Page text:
Among the study's 731 participants, blood pressure dropped by 5 points on average, over the six-month period. "If the entire population were to achieve that kind of blood-pressure drop, we would reduce stroke risk by about 30 percent," Dr. Ravenell said. "We're talking about a potentially major public health impact."
The health-disparity gap between blacks and whites is stark. One of the key risk factors for heart disease is high blood pressure, a fully manageable condition that can be addressed in a primary-care doctor's office, and one that disproportionally impacts African Americans, according to the Centers for Disease Control and Prevention. Forty-three percent of African-American men and nearly 46 percent of African-American women have high blood pressure, compared with 33 percent of white men and 31 percent of white women with the condition.
But even if every barbershop had its own Dr. Ravenell, societal inequities are notoriously difficult to upend. Critics of academic research cite what's known as the "seagull phenomenon," when an academic team swoops into a community, collects the information or research it needs, and then flies away.
"It just happens again and again and again," said Neelam Sharma, the executive director of the nonprofit Community Services Unlimited, which aims to reduce food disparities in South Central Los Angeles communities. "People get published and make their name, and yet it’s the same old situation in the community that they researched."
Sharma said she's frustrated by a lack of intentional thought and imagination that goes into academic research. Despite multiple studies on the lack of accessible, fresh food in South Central Los Angeles, for example, Sharma said there's been a net decrease in supermarkets since the 1992 L.A. Riots.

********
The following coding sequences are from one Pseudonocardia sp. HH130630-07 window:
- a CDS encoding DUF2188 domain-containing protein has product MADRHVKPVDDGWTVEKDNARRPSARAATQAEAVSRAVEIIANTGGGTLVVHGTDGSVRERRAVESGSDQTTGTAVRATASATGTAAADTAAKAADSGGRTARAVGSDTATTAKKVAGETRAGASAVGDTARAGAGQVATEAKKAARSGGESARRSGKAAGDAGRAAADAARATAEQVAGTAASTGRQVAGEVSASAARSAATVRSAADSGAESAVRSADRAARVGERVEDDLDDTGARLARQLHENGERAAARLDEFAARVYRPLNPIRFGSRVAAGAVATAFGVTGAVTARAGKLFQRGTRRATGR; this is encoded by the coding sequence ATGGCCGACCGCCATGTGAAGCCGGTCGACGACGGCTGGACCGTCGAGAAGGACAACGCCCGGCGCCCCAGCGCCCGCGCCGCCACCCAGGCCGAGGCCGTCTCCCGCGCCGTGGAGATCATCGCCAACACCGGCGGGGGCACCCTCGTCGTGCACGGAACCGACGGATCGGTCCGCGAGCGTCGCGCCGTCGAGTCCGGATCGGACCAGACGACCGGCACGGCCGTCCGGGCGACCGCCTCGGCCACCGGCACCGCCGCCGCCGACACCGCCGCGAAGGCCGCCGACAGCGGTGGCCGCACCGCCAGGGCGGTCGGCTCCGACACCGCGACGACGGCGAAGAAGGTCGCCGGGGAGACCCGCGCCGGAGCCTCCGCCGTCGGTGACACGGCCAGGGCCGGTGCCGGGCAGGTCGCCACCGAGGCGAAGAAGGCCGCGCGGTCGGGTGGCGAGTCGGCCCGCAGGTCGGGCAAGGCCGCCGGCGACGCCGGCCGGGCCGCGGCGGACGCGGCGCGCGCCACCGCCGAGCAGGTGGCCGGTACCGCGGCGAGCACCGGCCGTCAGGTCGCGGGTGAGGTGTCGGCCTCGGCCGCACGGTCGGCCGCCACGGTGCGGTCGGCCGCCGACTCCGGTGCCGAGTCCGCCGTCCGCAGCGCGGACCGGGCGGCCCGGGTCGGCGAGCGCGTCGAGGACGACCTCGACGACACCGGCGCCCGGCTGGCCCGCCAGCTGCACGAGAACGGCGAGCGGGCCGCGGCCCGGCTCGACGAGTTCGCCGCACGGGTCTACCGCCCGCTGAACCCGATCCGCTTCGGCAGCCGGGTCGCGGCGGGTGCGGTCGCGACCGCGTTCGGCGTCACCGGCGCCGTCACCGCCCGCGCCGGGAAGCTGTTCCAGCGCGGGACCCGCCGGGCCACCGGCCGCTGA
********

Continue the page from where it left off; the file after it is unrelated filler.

"It does make me angry," she said. "Is it not clear that there is a health problem in our communities? Is it not clear that that health problem is diet-related? Is it not clear that we need more outlets for fresh, affordable food? How much more research do we need to do?"
And indeed, like all grants, after five years of work in Harlem, Dr. Ravenell's $1.9 million from the NIH ran out in June 2014. He didn't seek a grant renewal, either. Instead, Dr. Ravenell and his team shifted gears, applying what they learned during their hypertension and colon-cancer studies to new projects, including an organ-donation survey that started in 2013 and a yet-to-be-written grant aimed at reducing the high smoking rate among barbershop patrons.
"It's something we're always thinking about," Dr. Ravenell said, referring to how his work stops when the money stops. But he noted that the team trained more than 200 lay-health educators to continue the blood-pressure screenings -- an initiative that's been more effective in Ravenell's church programs than in barbershop ones. There's also an advisory board of barbers, pastors and communities leaders tasked with sustaining the project's momentum. "Unfortunately, it's very tough to do things without funds," he said.
In Greene's opinion, things have changed. Conversations about health are a regular part of the barbershop banter since Dr. Ravenell showed up five years ago. His customers are more willing to open up about their health problems, too. For Ravenell's next health initiative, Greene's all in. "I'm following his move," Greene said.
"Whatever his next step is, whatever direction he wants me to go in, I will go in that direction and do my part."